“Optimised to Fail: Card Readers for Online Banking,” by Saar Drimer, Steven J. Murdoch, and Ross Anderson.
The Chip Authentication Programme (CAP) has been introduced by banks in Europe to deal with the soaring losses due to online banking fraud. A handheld reader is used together with the customer’s debit card to generate one-time codes for both login and transaction authentication. The CAP protocol is not public, and was rolled out without any public scrutiny. We reverse engineered the UK variant of card readers and smart cards and here provide the first public description of the protocol. We found numerous weaknesses that are due to design errors such as reusing authentication tokens, overloading data semantics, and failing to ensure freshness of responses. The overall strategic error was excessive optimisation. There are also policy implications. The move from signature to PIN for authorising point-of-sale transactions shifted liability from banks to customers; CAP introduces the same problem for online banking. It may also expose customers to physical harm.
EDITED TO ADD (3/12): More info.
Posted on March 5, 2009 at 12:45 PM •
Surely this isn’t new:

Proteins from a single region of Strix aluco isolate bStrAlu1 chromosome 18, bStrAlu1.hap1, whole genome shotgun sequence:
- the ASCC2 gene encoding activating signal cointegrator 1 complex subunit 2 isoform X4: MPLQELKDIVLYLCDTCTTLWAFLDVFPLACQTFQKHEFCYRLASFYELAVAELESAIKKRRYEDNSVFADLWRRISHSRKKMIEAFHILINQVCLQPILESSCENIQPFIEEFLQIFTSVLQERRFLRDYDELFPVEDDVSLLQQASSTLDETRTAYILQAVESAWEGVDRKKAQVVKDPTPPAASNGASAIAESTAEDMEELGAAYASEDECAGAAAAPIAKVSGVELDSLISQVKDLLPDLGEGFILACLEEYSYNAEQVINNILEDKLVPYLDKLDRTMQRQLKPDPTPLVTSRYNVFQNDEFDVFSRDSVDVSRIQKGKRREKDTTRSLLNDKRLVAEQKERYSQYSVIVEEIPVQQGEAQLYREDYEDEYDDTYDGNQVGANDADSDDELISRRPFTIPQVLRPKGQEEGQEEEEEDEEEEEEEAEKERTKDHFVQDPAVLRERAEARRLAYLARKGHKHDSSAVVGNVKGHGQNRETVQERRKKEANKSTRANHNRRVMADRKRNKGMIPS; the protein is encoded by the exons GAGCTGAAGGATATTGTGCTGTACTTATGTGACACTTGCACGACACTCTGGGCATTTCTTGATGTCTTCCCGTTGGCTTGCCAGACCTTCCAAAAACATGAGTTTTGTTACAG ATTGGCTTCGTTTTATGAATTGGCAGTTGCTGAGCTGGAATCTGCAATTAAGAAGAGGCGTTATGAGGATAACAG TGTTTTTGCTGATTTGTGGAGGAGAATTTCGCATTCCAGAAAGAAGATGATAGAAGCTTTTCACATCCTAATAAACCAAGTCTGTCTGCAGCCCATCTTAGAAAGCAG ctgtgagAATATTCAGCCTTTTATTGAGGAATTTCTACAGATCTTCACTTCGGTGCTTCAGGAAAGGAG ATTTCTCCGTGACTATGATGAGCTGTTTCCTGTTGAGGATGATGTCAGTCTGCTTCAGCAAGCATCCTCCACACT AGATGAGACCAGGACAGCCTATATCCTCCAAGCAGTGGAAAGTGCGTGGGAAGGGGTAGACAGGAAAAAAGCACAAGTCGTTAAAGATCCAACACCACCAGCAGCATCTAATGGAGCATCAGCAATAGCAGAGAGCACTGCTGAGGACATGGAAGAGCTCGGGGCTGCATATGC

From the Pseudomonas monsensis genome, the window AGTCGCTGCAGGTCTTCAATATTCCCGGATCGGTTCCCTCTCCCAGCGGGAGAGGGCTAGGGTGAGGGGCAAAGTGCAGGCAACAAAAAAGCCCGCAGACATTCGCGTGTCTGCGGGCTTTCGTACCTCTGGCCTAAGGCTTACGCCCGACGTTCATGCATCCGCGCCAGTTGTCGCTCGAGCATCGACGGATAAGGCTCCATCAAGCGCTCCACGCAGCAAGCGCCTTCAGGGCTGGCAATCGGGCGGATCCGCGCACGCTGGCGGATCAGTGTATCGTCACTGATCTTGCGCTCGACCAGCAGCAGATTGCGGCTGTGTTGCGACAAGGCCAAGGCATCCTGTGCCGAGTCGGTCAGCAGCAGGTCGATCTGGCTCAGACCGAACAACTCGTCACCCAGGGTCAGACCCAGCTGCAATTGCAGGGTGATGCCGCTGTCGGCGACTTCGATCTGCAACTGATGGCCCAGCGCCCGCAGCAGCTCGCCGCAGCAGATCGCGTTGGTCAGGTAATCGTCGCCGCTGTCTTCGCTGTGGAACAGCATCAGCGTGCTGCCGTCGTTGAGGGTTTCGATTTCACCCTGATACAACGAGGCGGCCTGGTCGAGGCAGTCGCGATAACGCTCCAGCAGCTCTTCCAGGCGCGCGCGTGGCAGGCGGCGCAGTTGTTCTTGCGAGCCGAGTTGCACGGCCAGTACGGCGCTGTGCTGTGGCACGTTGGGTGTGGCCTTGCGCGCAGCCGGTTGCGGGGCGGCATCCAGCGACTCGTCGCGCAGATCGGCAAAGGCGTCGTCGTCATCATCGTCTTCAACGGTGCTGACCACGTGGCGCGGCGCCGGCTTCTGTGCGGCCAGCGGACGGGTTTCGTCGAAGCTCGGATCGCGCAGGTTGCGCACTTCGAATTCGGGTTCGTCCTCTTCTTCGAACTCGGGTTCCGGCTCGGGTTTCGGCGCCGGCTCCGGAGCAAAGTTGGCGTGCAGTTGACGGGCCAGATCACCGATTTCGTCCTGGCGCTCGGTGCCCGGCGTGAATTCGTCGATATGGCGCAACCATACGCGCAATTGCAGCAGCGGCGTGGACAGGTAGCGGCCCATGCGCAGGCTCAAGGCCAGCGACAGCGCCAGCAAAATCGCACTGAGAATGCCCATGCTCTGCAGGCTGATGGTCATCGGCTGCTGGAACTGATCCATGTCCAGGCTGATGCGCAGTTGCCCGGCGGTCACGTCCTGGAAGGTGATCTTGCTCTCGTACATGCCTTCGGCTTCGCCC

Suspects entered the business, selected merchandise worth almost $8,000. They handed a credit card with no financial backing to the clerk which when swiped was rejected by the cash register’s computer. The suspects then informed the clerk that this rejection was expected and to contact the credit card company by phone to receive a payment approval confirmation code. The clerk was then given a number to call which was answered by another person in the scam who approved the purchase and gave a bogus confirmation number. The suspects then left the store with the unpaid for merchandise.
Anyone reading this blog would know enough not to call a number given to you by the potential purchaser, but presumably many store clerks don’t have good security sense.
Posted on January 19, 2009 at 1:23 PM •
There’s a new report from Sandia National Laboratories (written with Lawrence Berkeley National Laboratory) titled “Guidelines to Improve Airport Preparedness Against Chemical and Biological Terrorism.” It’s classified, but there’s an unclassified version available. (Press release. Unclassified report.)
I haven’t read it yet, but it looks interesting.
Posted on November 14, 2005 at 3:19 PM •
Sidebar photo of Bruce Schneier by Joe MacInnis.